Gibson SG vs Fender Precision Bass: An Obvious Choice?

The Fender Precision bass is a timeless classic with a tone that caters to a universal taste and bass that is an out-and-out workhorse.

In contrast, the Gibson SG Standard is an atypical sounding short-scale bass that can be called an evolution of the Gibson EB bass guitars from the 60s. 

The Fender P-bass is more musical, practical and familiar, but it is also more limited, predictable and a lot more common.

The SG Standard is unique, quirky and eye-catching but it’s muddy & peculiar sounding. It is worthy of being a part of a collection of bass guitars but it cannot be the mainstay of your rig if you are a session artist. 

The SG tone is an acquired taste that shines in certain genres but can’t be forced upon every musical context. Between the two, the P-Bass is the clear winner if you are a one-bass bassist.

That being said, the SG Bass is one of Gibson’s best bass offerings in a long time. If you want to approach it on its own terms, the SG sound can really complement a power trio or a rock outfit. It looks unique, sounds distinct and it is more versatile than a P-bass. 

The SG has the huge Gibson tone with the fat bottom end that sounds like a throwback to artists from the 60s and 70s like Felix Pappilardi (Mountain), Dennis Dunaway (Alice Cooper) and Jack Bruce (Cream).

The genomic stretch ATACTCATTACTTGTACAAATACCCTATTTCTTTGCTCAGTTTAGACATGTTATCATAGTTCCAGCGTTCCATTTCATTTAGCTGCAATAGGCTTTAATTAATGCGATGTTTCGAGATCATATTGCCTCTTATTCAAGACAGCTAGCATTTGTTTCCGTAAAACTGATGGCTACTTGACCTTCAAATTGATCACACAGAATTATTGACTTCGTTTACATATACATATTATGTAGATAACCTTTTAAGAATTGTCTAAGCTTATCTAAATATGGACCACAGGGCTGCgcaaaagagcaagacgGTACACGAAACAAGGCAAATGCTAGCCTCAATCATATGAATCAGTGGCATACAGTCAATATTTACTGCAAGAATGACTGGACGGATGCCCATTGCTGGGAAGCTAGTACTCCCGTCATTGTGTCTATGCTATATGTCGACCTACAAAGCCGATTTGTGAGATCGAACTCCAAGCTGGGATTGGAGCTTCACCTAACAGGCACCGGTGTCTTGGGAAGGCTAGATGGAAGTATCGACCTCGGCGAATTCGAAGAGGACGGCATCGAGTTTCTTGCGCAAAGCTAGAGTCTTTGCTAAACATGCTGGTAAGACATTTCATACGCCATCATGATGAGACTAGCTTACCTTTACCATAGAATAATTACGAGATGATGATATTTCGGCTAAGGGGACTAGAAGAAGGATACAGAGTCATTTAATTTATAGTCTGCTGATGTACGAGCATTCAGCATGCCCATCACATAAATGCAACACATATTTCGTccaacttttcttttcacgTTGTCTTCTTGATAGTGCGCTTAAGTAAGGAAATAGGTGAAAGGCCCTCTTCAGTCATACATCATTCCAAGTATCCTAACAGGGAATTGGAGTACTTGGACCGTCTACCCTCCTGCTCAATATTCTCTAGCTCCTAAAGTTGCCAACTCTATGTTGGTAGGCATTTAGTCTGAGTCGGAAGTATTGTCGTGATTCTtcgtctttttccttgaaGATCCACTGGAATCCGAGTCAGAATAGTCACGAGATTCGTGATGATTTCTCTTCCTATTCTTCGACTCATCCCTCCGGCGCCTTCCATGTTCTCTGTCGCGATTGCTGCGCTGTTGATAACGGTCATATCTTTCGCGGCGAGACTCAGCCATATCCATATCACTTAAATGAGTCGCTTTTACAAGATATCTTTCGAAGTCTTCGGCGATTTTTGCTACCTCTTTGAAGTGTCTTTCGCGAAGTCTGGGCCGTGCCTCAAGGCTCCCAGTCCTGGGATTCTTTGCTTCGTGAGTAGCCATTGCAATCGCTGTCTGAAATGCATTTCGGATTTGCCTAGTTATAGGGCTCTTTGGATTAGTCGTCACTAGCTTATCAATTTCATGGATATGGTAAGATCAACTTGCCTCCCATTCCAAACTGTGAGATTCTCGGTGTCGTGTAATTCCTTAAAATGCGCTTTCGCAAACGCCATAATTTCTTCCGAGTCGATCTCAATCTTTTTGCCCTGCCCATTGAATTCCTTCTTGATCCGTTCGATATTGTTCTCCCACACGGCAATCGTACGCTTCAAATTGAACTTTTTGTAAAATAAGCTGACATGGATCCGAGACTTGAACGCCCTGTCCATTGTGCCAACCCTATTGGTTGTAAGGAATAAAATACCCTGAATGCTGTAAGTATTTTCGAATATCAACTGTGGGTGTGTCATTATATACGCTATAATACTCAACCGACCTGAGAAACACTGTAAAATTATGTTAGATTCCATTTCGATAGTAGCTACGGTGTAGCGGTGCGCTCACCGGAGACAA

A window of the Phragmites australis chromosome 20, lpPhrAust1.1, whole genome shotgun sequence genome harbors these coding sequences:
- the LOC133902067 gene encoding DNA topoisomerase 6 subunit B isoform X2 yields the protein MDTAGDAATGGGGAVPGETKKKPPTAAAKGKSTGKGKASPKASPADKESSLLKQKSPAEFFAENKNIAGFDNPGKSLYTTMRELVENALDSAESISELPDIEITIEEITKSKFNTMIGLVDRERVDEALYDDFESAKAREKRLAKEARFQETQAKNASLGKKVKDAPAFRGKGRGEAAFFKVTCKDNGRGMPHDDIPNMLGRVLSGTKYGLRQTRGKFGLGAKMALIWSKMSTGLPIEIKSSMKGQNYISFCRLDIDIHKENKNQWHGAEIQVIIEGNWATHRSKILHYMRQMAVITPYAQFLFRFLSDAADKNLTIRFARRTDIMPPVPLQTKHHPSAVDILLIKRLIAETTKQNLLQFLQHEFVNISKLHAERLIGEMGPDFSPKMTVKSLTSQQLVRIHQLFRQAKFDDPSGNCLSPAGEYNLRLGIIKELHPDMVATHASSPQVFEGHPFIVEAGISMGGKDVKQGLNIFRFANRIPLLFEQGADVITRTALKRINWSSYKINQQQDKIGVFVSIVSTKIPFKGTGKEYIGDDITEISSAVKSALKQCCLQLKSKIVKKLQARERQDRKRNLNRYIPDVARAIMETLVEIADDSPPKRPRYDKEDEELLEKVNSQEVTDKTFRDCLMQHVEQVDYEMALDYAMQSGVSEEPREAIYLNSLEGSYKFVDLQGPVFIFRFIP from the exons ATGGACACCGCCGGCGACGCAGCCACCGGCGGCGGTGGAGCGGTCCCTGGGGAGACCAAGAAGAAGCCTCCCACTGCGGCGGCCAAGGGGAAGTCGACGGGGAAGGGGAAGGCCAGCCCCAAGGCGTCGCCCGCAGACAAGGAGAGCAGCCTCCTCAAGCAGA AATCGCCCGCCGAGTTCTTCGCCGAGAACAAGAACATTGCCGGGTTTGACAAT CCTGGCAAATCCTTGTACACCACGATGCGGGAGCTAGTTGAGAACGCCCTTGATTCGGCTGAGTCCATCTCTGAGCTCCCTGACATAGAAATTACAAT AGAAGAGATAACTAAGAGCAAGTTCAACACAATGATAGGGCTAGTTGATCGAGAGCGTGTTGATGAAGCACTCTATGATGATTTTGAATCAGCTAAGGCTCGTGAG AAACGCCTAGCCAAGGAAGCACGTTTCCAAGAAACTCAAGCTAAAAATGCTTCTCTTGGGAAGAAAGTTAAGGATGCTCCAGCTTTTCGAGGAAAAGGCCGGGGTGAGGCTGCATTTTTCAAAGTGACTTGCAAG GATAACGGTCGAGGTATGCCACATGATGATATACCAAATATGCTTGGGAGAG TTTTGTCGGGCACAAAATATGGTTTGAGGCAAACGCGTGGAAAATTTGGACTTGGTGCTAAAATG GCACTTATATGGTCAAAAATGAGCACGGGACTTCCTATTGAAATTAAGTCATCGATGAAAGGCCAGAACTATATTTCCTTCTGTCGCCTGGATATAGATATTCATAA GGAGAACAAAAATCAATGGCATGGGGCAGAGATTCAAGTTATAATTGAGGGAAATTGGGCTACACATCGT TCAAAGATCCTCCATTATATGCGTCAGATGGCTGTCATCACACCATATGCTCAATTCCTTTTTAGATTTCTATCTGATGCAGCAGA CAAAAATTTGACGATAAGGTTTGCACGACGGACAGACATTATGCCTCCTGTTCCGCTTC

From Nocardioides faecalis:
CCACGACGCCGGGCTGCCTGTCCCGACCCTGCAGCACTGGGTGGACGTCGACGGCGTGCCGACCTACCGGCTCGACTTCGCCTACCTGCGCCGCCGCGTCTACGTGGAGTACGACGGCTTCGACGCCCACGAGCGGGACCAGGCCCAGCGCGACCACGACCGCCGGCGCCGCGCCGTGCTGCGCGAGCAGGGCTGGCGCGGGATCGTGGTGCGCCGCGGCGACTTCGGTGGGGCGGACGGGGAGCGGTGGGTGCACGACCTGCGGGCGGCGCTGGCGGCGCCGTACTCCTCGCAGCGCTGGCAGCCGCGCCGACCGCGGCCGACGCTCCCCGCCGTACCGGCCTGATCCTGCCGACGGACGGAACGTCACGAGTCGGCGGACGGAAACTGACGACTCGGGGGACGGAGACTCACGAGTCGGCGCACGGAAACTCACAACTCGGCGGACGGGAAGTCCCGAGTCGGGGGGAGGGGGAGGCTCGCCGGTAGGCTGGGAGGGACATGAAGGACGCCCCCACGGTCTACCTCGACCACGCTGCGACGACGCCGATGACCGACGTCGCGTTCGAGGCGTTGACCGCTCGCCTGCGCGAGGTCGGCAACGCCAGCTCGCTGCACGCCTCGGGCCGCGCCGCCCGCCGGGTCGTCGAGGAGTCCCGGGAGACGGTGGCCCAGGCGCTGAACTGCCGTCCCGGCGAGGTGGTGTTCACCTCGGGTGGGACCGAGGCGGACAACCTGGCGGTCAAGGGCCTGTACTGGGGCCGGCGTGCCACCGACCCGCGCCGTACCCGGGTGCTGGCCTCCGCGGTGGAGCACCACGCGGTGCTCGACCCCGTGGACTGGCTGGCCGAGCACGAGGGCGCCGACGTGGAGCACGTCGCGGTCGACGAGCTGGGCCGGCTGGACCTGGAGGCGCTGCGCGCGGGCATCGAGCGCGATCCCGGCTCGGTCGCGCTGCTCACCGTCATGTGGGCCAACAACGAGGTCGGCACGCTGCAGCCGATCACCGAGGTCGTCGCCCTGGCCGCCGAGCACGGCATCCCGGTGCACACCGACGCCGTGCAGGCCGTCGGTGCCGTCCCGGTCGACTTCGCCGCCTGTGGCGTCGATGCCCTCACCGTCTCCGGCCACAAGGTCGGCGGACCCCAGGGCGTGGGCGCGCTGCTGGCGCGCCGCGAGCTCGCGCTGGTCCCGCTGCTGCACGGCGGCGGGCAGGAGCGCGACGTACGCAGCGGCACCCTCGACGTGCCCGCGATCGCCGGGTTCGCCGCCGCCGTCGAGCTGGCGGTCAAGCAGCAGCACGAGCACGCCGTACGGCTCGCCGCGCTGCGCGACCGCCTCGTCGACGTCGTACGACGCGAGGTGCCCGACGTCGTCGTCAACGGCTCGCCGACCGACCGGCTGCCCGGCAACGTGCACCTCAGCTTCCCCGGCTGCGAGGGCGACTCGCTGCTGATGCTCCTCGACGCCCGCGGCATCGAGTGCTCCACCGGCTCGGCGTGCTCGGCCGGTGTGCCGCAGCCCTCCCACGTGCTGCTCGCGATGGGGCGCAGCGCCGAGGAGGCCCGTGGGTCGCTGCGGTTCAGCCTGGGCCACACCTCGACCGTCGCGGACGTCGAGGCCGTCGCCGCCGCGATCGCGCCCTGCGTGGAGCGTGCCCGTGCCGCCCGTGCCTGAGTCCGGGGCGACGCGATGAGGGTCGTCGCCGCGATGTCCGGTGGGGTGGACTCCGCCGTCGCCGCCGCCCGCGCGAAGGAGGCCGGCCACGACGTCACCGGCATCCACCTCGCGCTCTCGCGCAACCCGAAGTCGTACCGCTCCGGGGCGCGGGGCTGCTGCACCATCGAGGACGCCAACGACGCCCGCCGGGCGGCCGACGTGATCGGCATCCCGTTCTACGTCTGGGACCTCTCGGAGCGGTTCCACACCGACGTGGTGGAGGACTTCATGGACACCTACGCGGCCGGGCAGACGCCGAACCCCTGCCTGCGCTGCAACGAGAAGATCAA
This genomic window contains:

In this post, we compare the Fender American Professional P-Bass (previously known as the American Standard) to the Gibson SG Standard Bass (2019) to see how the two models hold up in a head to head battle.

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Gibson SG vs Fender Precision: shape, size, looks

Here’s a side-by-side comparison of the key features of the P-Bass and the SG Standard:

Fender American Pro P- BassGibson SG Standard Bass
Price$1,499 new (GC)$1,499 new (GC)
BodyAlderMahogany
NeckMaple or RosewoodMahogany
FretboardRosewood – 9.5” radiusRosewood – 12” radius
Frets20 Narrow Tall w/ Black Dot Inlays20 Medium Jumbo w/ Acrylic Trapezoid Inlays
Nut (material)Bone NutGraph Tech
Nut – Nut width1.625″ (41.3mm)1.6inches (40.64 mm)
Scale Length34” (86.36 cm)30”
PickupsSplit Single-coil Fender Precision Bass PickupNeck: SG Rhythm Bridge: SG Lead
BridgeFender 4 Saddle HiMass Vintage Bridge (String-through-body)Gibson 3pt Adjustable Bridge
Weight8.5 to 9.5lbs (3.8 to 4.3 kg)Approx. 7.5lbs (3.4 kg)
Finish OptionsAntique Olive, 3-Color Sunburst, White, Black, Olympic White, Candy Apple RedHeritage Cherry, Ebony

As you can see in the table, Gibson is a lighter bass with a narrower nut-width and shorter scale length, but it has a larger fingerboard radius. The reach and playability of the SG are better if you have smaller hands.